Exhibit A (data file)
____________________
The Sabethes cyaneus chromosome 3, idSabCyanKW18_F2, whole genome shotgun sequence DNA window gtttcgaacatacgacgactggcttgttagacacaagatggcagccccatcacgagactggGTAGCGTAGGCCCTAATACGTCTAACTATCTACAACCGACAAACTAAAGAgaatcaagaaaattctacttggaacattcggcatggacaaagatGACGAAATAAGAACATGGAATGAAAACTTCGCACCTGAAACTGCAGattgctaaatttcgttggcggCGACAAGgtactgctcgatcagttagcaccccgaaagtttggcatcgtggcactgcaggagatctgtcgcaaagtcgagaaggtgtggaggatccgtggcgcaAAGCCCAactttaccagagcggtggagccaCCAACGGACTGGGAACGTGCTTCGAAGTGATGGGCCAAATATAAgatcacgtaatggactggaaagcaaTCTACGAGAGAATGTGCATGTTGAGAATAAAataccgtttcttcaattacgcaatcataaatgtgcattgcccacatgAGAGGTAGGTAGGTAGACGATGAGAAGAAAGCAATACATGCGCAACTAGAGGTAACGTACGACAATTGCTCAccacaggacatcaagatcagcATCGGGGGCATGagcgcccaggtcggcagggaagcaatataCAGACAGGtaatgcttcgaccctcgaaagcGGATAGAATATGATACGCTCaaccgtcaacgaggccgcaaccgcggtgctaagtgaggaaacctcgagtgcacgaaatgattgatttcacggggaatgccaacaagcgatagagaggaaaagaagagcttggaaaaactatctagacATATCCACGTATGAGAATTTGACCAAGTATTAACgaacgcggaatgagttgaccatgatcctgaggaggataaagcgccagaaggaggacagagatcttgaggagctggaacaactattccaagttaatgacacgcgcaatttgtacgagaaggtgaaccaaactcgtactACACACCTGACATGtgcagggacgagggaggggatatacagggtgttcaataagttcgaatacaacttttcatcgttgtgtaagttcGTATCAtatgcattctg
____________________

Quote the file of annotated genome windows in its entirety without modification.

The Sabethes cyaneus chromosome 3, idSabCyanKW18_F2, whole genome shotgun sequence DNA window gtttcgaacatacgacgactggcttgttagacacaagatggcagccccatcacgagactggGTAGCGTAGGCCCTAATACGTCTAACTATCTACAACCGACAAACTAAAGAgaatcaagaaaattctacttggaacattcggcatggacaaagatGACGAAATAAGAACATGGAATGAAAACTTCGCACCTGAAACTGCAGattgctaaatttcgttggcggCGACAAGgtactgctcgatcagttagcaccccgaaagtttggcatcgtggcactgcaggagatctgtcgcaaagtcgagaaggtgtggaggatccgtggcgcaAAGCCCAactttaccagagcggtggagccaCCAACGGACTGGGAACGTGCTTCGAAGTGATGGGCCAAATATAAgatcacgtaatggactggaaagcaaTCTACGAGAGAATGTGCATGTTGAGAATAAAataccgtttcttcaattacgcaatcataaatgtgcattgcccacatgAGAGGTAGGTAGGTAGACGATGAGAAGAAAGCAATACATGCGCAACTAGAGGTAACGTACGACAATTGCTCAccacaggacatcaagatcagcATCGGGGGCATGagcgcccaggtcggcagggaagcaatataCAGACAGGtaatgcttcgaccctcgaaagcGGATAGAATATGATACGCTCaaccgtcaacgaggccgcaaccgcggtgctaagtgaggaaacctcgagtgcacgaaatgattgatttcacggggaatgccaacaagcgatagagaggaaaagaagagcttggaaaaactatctagacATATCCACGTATGAGAATTTGACCAAGTATTAACgaacgcggaatgagttgaccatgatcctgaggaggataaagcgccagaaggaggacagagatcttgaggagctggaacaactattccaagttaatgacacgcgcaatttgtacgagaaggtgaaccaaactcgtactACACACCTGACATGtgcagggacgagggaggggatatacagggtgttcaataagttcgaatacaacttttcatcgttgtgtaagttcGTATCAtatgcattctg